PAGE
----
A Virtual Stroll Around the Walls of Chester

The Vanished Pubs of Chester Gallery

old map of bridge street

crown vaultsThis detail from the 1875 Chester OS map features the junction of Grosvenor and Lower Bridge Streets. It shoes five old pubs that no longer survive- and one that does.

At bottom left is The Crown Vaults (illustrated right, 1930s?) which stood at no 22, the west side of Lower Bridge Street. It was listed in the 1890 Kelly's Directory of Cheshire and also in the 1910 edition when the licencee was William Deacle.

Up the street was The White Bear Hotel which was situated next door but one to the still-thriving 17th century Falcon Inn. It was listed in Cowdroy's Directory in 1789 when the licencee was Mrs Evans. Pigot's Directory shows the Lower White Bear trading in 1828 at 12 Lower Bridge Street, its landlord being Thomas Jones. It appears in The Post Office Directory of Cheshire in 1856 (called simply The White Bear) when its licencee was Mrs E Onslow, and Kelly's Directory, 1902 lists Robert Smith as the licencee. David Thomas was there in 1880 and William Donworth in 1914.

Past the Falcon, on the junction of Grosvenor Street is a building marked simply 'P.H.' This was the premises of Brooksbank's Wine Merchants and beneath it was the The Old Lamb Stores, popularly known by its habituees as 'The Dive Bar'. Visit our special feature about this fascinating, and much-altered, corner of our city.

The widening of Pepper Street as part of the Inner Ring Road did away with the pub and the entire corner where it had long stood, together with the equally-venerable Red Lion which just appears, unmarked, at the very bottom of the map.

kings head innFinally, at the top right of the map we see The King's Head Hotel, sadly closed and demolished in 1986. The site of this handsome building is now occupied by Jessop's camera shop and insurance offices within a 'Tudor Lego-style' development by the name of 'Friarsgate'. More pictures of it may be seen in our gallery.
It was listed in Pigot's Directory for 1818-20 when the licencee was William Roberts. The landlord in 1840 (when the house was also listed as a coaching office) was Thomas Onslow, in 1850 John Roberts, in 1857 P J Bedson, in 1880 John Parry, in 1902 Thomas Bridge, in 1910 John Sampey, in 1914 Alexander McLean, in 1934-5 W Dodsworth and, in the early 1970s, Jack Blackwell (see below).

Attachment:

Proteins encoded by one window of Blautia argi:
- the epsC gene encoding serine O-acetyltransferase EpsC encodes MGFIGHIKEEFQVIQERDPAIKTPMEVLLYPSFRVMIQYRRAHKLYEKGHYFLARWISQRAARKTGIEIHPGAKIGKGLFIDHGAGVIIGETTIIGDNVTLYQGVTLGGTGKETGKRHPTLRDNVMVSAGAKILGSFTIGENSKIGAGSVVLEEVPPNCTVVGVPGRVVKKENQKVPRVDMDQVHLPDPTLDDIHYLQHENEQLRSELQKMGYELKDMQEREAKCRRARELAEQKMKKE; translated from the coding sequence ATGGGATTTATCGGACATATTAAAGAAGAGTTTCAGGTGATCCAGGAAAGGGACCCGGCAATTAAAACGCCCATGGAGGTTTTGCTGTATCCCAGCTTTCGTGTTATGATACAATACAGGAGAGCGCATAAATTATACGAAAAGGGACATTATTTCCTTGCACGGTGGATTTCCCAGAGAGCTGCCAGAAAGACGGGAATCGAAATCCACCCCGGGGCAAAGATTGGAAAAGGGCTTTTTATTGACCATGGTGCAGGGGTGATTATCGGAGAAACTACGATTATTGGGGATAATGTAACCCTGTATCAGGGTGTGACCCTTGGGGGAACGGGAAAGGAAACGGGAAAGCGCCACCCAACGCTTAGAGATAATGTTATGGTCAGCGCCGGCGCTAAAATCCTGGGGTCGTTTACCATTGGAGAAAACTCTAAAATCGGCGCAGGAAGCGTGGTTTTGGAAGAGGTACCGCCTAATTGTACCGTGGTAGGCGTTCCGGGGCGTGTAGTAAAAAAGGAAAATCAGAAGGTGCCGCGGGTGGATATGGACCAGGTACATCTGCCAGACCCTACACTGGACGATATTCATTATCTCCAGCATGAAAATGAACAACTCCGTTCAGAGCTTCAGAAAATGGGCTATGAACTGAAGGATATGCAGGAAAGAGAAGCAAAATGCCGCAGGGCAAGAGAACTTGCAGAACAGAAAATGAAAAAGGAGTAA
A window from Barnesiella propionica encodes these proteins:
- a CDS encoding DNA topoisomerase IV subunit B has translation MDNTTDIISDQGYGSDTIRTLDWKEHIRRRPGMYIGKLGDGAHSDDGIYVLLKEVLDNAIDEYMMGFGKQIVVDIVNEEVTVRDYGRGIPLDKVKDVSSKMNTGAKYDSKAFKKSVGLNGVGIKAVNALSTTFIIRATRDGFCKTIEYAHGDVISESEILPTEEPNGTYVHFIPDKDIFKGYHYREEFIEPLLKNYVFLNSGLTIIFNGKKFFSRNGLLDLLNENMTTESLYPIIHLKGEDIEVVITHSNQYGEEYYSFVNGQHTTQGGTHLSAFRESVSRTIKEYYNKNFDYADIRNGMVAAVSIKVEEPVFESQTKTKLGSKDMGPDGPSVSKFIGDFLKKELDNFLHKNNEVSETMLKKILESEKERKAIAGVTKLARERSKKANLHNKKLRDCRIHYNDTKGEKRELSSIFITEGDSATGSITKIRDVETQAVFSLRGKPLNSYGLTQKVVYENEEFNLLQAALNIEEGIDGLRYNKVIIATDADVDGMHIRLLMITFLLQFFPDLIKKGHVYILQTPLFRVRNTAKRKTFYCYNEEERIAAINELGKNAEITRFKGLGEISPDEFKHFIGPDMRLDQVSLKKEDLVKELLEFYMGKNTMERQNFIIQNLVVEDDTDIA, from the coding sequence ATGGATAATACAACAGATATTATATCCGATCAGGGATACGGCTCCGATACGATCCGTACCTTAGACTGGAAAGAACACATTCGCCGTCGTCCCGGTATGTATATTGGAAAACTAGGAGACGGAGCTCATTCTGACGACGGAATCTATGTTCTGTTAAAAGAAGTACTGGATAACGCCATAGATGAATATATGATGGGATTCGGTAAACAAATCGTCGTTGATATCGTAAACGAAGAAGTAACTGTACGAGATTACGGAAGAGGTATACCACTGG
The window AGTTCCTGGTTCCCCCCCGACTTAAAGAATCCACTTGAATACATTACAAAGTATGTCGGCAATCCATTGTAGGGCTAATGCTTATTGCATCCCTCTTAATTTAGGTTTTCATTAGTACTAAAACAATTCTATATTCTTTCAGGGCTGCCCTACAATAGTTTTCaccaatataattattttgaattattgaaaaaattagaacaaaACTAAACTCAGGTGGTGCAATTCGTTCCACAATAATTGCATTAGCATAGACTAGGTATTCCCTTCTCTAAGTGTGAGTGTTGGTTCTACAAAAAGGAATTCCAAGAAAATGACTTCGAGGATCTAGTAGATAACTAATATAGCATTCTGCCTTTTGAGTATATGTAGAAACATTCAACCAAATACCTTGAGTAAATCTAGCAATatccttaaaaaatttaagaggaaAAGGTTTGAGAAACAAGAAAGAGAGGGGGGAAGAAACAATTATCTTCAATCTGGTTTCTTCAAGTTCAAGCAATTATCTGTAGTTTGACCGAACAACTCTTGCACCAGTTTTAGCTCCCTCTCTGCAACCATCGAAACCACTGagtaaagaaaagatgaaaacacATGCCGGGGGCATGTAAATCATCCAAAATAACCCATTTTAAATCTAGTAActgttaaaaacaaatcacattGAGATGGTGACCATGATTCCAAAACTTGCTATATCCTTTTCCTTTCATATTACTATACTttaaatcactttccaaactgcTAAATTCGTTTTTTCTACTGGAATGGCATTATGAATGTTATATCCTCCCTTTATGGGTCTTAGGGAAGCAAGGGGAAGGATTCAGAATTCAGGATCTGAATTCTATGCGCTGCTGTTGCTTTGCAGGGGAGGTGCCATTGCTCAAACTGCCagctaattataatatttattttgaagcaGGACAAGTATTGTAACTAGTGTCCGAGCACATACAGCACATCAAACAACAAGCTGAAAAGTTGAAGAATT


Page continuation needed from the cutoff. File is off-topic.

The King's Head- or an earlier inn on its site- was previously called The White Horse, and prior to that was called The Horse and Baggs.

In November 2007, Graham Blackwell wrote to us as follows, "My uncle Jack Blackwell was the landlord of the King's Head Hotel, which must have been around the early 1970s. He was well known in publican circles around Chester and I remember after his funeral, when licensing hours meant closing at 3pm, that all attendees were cordially invited to spend the afternoon in a variety of establishments all over town! I think it ended in the sadly demised Commercial. Jack's last 'post' was running the bar at the Gateway Theatre. Since embarking on family history and knowing nothing about my own family (and sadly now no one to ask!) I have often wondered how many other establishments Jack had been involved in. I know he got the sack from many due to his liking for the drink. Nothing to do with Chester I know but the list also includes Hawkstone Park Hotel in Shropshire, the Equestrian Club in Raby Mere and hotels in Blackpool and the Isle of Man! I think I have some of his genes!"

There were very many more inns trading in Lower Bridge Street over the centuries. Go here to learn a little about them...

Chester's Vanished Pubs parts 1 | 2 | 3 | 4 | 5 | 6 | 7 | 8 | gallery

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